disease burden

(redirected from Burden of disease)
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disease burden

The total effect of a disease on an individual or on a society.
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Source: Global, regional, and national life expectancy, all-cause mortality, and cause-specific mortality for 249 causes of death, 1980 2015: as systematic analysis for the Global Burden of Disease Study 2015.
Between 2003 and 2011, total burden of disease in the Indigenous population fell by 5%, with an 11% reduction in the fatal burden,' Dr Al-Yaman said.
The Global Burden of Disease HIV study provides critical health information to help shape and support national and global decision-making," said Peter Hayward, editor of The Lancet HIV.
A key finding from the Global Burden of Disease Study 2010, which he characterized as "groundbreaking," is that the burden associated with depression and anxiety rises abruptly in childhood (ages 1-10), and then peaks during adolescence and young adulthood (ages 10-29).
If the cancer link with red meat were confirmed, diets rich in red meat could be responsible for 50,000 deaths a year worldwide, according to the Global Burden of Disease Project.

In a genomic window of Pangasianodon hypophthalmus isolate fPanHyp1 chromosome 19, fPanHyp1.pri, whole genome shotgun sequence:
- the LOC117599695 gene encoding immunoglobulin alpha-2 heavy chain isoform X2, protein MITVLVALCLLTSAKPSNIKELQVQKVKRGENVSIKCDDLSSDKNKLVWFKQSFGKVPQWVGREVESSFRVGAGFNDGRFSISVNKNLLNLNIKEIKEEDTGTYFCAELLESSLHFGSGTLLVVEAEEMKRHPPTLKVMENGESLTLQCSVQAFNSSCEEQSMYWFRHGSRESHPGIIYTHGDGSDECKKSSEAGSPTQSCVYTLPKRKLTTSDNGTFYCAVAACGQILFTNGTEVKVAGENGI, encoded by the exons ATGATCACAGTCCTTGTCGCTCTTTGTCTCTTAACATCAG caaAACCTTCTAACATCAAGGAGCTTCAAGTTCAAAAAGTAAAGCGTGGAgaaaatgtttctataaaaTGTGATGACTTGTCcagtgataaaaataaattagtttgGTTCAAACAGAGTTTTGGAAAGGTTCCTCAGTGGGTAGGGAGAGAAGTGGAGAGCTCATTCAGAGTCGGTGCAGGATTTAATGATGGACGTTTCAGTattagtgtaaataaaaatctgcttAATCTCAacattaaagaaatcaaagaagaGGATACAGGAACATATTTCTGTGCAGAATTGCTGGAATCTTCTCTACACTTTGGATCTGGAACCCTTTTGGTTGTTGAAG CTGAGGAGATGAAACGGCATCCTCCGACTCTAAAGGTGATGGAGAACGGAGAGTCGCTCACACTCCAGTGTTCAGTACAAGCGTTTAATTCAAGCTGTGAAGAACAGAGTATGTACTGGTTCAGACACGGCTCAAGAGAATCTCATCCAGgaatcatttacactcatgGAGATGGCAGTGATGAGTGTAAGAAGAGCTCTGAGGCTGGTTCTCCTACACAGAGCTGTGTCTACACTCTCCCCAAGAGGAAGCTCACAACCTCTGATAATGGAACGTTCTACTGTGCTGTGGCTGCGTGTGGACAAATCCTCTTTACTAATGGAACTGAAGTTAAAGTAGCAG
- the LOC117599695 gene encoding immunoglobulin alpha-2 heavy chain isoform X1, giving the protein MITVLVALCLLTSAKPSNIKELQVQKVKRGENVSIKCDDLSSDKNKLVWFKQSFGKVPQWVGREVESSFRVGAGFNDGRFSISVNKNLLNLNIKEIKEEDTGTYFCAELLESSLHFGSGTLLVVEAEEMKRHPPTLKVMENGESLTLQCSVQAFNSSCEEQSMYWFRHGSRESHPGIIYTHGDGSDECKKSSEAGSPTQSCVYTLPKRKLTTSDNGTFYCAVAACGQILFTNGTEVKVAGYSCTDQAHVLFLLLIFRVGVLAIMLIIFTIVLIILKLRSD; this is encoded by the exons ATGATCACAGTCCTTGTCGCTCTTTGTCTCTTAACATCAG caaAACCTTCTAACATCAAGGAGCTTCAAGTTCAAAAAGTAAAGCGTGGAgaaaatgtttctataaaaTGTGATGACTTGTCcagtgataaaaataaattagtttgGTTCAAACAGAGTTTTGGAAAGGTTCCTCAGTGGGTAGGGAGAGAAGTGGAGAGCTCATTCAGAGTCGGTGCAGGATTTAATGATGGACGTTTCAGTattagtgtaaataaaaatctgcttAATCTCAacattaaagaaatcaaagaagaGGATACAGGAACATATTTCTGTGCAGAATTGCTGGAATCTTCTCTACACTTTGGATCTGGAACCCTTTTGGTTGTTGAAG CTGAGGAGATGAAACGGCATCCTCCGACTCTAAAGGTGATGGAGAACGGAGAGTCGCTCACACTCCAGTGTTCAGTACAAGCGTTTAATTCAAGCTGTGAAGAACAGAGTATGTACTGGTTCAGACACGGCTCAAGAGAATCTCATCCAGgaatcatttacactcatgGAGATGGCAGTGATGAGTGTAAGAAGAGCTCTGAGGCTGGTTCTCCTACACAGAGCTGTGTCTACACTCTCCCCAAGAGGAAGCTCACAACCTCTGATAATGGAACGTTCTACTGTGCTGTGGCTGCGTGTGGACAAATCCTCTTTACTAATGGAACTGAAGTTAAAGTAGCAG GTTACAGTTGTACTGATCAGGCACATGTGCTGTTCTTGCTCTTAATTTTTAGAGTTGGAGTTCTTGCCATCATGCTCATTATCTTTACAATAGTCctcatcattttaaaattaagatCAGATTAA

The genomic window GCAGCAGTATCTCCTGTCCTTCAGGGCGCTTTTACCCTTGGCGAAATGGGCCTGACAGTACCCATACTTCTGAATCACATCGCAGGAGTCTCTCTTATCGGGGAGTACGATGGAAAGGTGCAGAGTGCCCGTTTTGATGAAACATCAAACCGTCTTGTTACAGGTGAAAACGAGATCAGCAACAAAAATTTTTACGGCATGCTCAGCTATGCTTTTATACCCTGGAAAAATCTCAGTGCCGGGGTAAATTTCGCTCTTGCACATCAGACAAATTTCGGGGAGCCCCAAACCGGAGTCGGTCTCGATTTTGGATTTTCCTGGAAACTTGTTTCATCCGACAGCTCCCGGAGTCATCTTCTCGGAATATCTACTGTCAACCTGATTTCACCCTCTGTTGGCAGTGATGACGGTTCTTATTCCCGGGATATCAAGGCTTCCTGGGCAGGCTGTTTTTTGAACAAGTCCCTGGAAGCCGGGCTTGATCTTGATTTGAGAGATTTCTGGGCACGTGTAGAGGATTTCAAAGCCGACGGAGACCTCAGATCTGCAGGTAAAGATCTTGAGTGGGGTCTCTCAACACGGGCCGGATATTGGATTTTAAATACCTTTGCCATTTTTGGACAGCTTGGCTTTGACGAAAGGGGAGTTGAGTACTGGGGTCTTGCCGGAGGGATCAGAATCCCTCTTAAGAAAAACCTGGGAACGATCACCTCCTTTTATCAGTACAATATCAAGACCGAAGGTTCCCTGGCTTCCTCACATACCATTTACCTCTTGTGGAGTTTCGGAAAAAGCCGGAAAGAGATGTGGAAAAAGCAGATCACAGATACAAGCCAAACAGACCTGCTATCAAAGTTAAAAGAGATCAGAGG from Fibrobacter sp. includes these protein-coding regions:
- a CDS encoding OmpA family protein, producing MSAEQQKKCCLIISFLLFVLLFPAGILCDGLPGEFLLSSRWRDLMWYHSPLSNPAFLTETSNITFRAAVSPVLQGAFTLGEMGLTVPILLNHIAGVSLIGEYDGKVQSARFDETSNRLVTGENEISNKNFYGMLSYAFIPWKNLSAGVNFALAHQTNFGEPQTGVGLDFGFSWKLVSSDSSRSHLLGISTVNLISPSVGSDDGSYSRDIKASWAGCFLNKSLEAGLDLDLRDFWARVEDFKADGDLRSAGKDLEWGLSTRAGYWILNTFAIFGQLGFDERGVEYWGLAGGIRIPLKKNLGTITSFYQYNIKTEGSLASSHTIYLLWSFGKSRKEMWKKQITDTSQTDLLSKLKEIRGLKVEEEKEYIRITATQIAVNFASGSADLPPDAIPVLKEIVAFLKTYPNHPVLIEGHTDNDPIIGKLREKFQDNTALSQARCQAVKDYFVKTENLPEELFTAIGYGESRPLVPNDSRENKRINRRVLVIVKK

Governments and other payers make use of these Global Burden of Disease data.
1) And yet exponential growth in the human population and the global economy have inflicted egregious ecological damage, resulting in an environmental burden of disease estimated by the World Health Organization to range as high as one quarter of all deaths, disabilities and illnesses globally.
5]), according to estimates from the Global Burden of Disease Study.
According to an analysis of the burden of disease, published earlier this year in a study using data from the Global Burden of Diseases, Injuries, and Risk Factors Study 2010 (GBD 2010), in 2010, the three most common causes were ischaemic heart disease, road injuries and strokes.
The World Health Organization's Global Burden of Disease study ranks physical inactivity as the fifth leading cause of disease burden in Western Europe--but also as one of the top modifiable risk factors, along with smoking.
There were 157,132 hospitalisations - 101,425 for males and 55,707 for females - also related with alcohol consumption, the report titled Alcohol's Burden of Disease in Australia (http://www.
The first installment in IHME's new updates to the Global Burden of Disease (GBD) study finds that child death rates dropped by 48 per cent globally between 1990 and 2013.